8 Genius Tips And Tricks To Attract More Hummingbirds To Your Garden

Hummingbirds are perhaps one of the most popular birds in the U.S. These tiny, rapid-moving birds are not only cute to look at, but they're also important for the ecosystem due to their diet of flowering plants and insects. According to Cedar Hill Long House Native Art Prints, hummingbirds were also important to many indigenous cultures, who considered these birds symbols of love, joy, and intelligence.

The adoration for these birds is undeniable, and they can be found in most regions of the U.S. However, if you're not seeing these fascinating birds on a regular basis, you might be looking for ways to try to attract them to your garden. While hummingbirds appear to be attracted to certain flower colors, their needs go beyond aesthetics. When attracting these birds to your outdoor spaces, you need to consider their basic needs while also keeping them safe and healthy. This can involve the right food and feeding systems, drinking water hacks, plants, shelter, and more.

Plant hummingbird-friendly flowers

Perhaps one of the best ways to attract hummingbirds to your garden is to plant flowers they'll likely feed on. According to the Adirondack Council, hummingbirds visit an astonishing 1,000 to 2,000 flowers every single day, and they burn so many calories that they must eat a little bit every 10 to 15 minutes.

While you don't need to have thousands of flowers in your garden, hummingbirds can feed on the crucial nectar of the flowers you do provide for them. Still, not just any flowers will attract these birds to your garden, so it's important to make a list of plants that they favor so you can plan accordingly. Not only are hummingbirds attracted to begonias, but they also enjoy sages, bee balm, and tubular flowers like honeysuckle, according to the National Audubon Society. They also recommend using native plants whenever possible, as these are most likely to take well to the region you live in while becoming year-round assets to hummingbirds when they migrate or nest in your area.

Consider drawing hummingbirds with a feeder

Aside from planting certain flowers that may attract hummingbirds to your garden, you may also consider hanging a commercial hummingbird feeder. These are available in a variety of designs, and most often have flower-like openings for the birds to sip nectar out of. A hummingbird feeder also requires a little less maintenance over using flowers (although it certainly doesn't hurt to use both!).

There are two options you can use for food. First, you can make homemade hummingbird nectar with sugar and water. Ideally, you'll want to use granulated white sugar (not honey or artificial sugars) at a 1 to 4 ratio with hot water. If time is a concern, you can also use premade hummingbird food, but make sure these are free of red dyes that can inadvertently harm these birds. For the best results, invest in multiple feeders, as hummingbirds tend to be territorial and will fight each other over their food sources. Midwest Living recommends cleaning the feeders about every three days, or whenever you notice any cloudiness in the nectar. This can be done with a mixture of 1 to 4 parts vinegar and water.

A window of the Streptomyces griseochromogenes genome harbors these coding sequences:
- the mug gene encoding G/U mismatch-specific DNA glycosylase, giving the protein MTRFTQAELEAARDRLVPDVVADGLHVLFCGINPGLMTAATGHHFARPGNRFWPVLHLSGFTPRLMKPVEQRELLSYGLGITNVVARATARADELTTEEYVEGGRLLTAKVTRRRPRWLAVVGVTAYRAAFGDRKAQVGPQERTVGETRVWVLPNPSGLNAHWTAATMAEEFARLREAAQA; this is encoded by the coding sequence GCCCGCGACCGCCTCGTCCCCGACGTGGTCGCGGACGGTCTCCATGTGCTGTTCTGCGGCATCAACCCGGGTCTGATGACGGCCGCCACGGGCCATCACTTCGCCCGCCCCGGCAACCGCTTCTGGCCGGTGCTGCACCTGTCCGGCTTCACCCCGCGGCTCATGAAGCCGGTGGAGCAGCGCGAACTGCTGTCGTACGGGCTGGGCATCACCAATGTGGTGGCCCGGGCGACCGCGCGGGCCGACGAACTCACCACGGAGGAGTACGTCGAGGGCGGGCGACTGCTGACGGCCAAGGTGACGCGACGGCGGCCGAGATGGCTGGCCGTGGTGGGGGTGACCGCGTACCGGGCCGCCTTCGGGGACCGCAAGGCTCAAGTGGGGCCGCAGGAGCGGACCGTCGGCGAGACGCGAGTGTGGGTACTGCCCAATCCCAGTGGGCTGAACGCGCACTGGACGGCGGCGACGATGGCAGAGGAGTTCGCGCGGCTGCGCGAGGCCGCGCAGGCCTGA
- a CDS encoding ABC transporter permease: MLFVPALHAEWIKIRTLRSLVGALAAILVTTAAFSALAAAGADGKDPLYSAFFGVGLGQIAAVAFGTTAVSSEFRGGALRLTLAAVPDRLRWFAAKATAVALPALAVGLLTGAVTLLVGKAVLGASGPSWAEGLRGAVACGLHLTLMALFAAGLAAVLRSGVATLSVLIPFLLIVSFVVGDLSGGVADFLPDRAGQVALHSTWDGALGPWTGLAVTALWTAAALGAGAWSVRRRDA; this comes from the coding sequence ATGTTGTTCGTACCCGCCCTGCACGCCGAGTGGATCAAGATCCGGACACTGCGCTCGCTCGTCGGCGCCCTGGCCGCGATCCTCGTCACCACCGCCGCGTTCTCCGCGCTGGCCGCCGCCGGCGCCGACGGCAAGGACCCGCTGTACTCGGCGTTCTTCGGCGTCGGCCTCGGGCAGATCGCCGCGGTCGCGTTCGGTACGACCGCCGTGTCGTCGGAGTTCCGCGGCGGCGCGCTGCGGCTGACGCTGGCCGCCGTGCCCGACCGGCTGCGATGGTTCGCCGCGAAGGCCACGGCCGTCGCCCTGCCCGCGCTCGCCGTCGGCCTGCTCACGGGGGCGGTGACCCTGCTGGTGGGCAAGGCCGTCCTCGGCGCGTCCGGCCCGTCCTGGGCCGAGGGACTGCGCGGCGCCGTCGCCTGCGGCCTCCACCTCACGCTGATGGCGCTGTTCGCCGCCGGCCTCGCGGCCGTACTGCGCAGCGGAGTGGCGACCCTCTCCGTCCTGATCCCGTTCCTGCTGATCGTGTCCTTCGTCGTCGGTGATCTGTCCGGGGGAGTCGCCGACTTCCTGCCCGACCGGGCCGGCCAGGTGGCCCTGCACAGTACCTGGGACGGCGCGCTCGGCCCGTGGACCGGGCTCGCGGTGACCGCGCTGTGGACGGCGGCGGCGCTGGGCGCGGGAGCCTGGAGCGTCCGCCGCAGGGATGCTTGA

Avoid using pesticides in your garden around hummingbirds

Commercial pesticides may keep certain insects and rodents away from your garden, but these can also be harmful to people and animals. If your main goal is to attract hummingbirds, know that pesticides can harm these small birds too. Another reason to avoid pesticide use is the fact that you'll likely find fewer insects if you have a lot of hummingbirds in your garden since these are a food source for them. Their need for insects is especially crucial around nesting season, when both adult and baby hummingbirds require a bit more protein. 

The best way you can avoid accidental chemical harm to hummingbirds is by avoiding pesticide use altogether.  If you have exceptional problems with pests, however, you may consider addressing the problem naturally so that any hummingbirds won't be harmed. For example, you can try planting peppermint as a way to help deter flies, spiders, and ticks to help keep these pests away while still encouraging hummingbirds to hang out in your garden.

Consider tying orange ribbons to your trees to attract hummingbirds

While hummingbirds are attracted to certain types of brightly colored flowers, they are also reportedly more likely to visit spaces that have other types of bright-colored items. For these reasons, tying orange ribbons on nearby trees can also attract these birds into your garden. As well as the bright colors, hummingbirds are also attracted to the way these ribbons can flash in the air when the wind picks up. This strategy may also be helpful in attracting the birds if you already have water and food out for them, but they are timid about visiting your garden. 

Achieving this effect is relatively straightforward, and just involves tying a piece of ribbon long enough to wrap around the width of the tree while leaving enough on each side of the knot to blow in the wind so that hummingbirds can easily spot it. However, since not everyone has a tree in their yard, you can still create the same enticing effect for hummingbirds by tying the ribbons to feeders, or affixing them to nearby fencing, vines, or shrubs. You'll also want to check the ribbons regularly to make sure that pets or wildlife haven't chewed on the edges.